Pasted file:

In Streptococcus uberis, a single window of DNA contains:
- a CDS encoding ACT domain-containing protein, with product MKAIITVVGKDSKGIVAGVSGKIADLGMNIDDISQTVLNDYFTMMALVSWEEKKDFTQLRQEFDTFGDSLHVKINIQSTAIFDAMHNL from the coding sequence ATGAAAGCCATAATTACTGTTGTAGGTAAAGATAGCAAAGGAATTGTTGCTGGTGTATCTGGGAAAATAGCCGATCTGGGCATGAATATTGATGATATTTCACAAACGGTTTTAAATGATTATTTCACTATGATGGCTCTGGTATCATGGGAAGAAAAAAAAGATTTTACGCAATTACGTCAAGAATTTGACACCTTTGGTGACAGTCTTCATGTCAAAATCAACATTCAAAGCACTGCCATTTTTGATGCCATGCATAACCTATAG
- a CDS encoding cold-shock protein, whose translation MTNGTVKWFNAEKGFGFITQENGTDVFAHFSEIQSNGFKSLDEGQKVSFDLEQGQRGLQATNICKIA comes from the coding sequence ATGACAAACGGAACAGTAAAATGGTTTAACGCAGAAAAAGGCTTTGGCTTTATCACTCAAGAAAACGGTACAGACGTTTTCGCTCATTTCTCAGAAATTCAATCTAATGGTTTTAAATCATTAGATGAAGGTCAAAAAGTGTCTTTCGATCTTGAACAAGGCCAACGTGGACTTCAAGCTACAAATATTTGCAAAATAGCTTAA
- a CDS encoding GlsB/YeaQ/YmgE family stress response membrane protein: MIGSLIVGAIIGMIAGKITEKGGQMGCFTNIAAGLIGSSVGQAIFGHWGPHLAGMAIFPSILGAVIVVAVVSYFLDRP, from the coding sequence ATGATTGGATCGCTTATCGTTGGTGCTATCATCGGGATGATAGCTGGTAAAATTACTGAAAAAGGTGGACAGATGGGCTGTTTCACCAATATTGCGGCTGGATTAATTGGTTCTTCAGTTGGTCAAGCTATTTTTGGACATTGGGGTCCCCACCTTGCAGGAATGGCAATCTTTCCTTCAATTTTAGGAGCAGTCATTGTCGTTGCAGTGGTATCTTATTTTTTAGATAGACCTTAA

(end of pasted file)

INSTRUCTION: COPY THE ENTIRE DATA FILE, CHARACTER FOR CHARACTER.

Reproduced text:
In Streptococcus uberis, a single window of DNA contains:
- a CDS encoding ACT domain-containing protein, with product MKAIITVVGKDSKGIVAGVSGKIADLGMNIDDISQTVLNDYFTMMALVSWEEKKDFTQLRQEFDTFGDSLHVKINIQSTAIFDAMHNL from the coding sequence ATGAAAGCCATAATTACTGTTGTAGGTAAAGATAGCAAAGGAATTGTTGCTGGTGTATCTGGGAAAATAGCCGATCTGGGCATGAATATTGATGATATTTCACAAACGGTTTTAAATGATTATTTCACTATGATGGCTCTGGTATCATGGGAAGAAAAAAAAGATTTTACGCAATTACGTCAAGAATTTGACACCTTTGGTGACAGTCTTCATGTCAAAATCAACATTCAAAGCACTGCCATTTTTGATGCCATGCATAACCTATAG
- a CDS encoding cold-shock protein, whose translation MTNGTVKWFNAEKGFGFITQENGTDVFAHFSEIQSNGFKSLDEGQKVSFDLEQGQRGLQATNICKIA comes from the coding sequence ATGACAAACGGAACAGTAAAATGGTTTAACGCAGAAAAAGGCTTTGGCTTTATCACTCAAGAAAACGGTACAGACGTTTTCGCTCATTTCTCAGAAATTCAATCTAATGGTTTTAAATCATTAGATGAAGGTCAAAAAGTGTCTTTCGATCTTGAACAAGGCCAACGTGGACTTCAAGCTACAAATATTTGCAAAATAGCTTAA
- a CDS encoding GlsB/YeaQ/YmgE family stress response membrane protein: MIGSLIVGAIIGMIAGKITEKGGQMGCFTNIAAGLIGSSVGQAIFGHWGPHLAGMAIFPSILGAVIVVAVVSYFLDRP, from the coding sequence ATGATTGGATCGCTTATCGTTGGTGCTATCATCGGGATGATAGCTGGTAAAATTACTGAAAAAGGTGGACAGATGGGCTGTTTCACCAATATTGCGGCTGGATTAATTGGTTCTTCAGTTGGTCAAGCTATTTTTGGACATTGGGGTCCCCACCTTGCAGGAATGGCAATCTTTCCTTCAATTTTAGGAGCAGTCATTGTCGTTGCAGTGGTATCTTATTTTTTAGATAGACCTTAA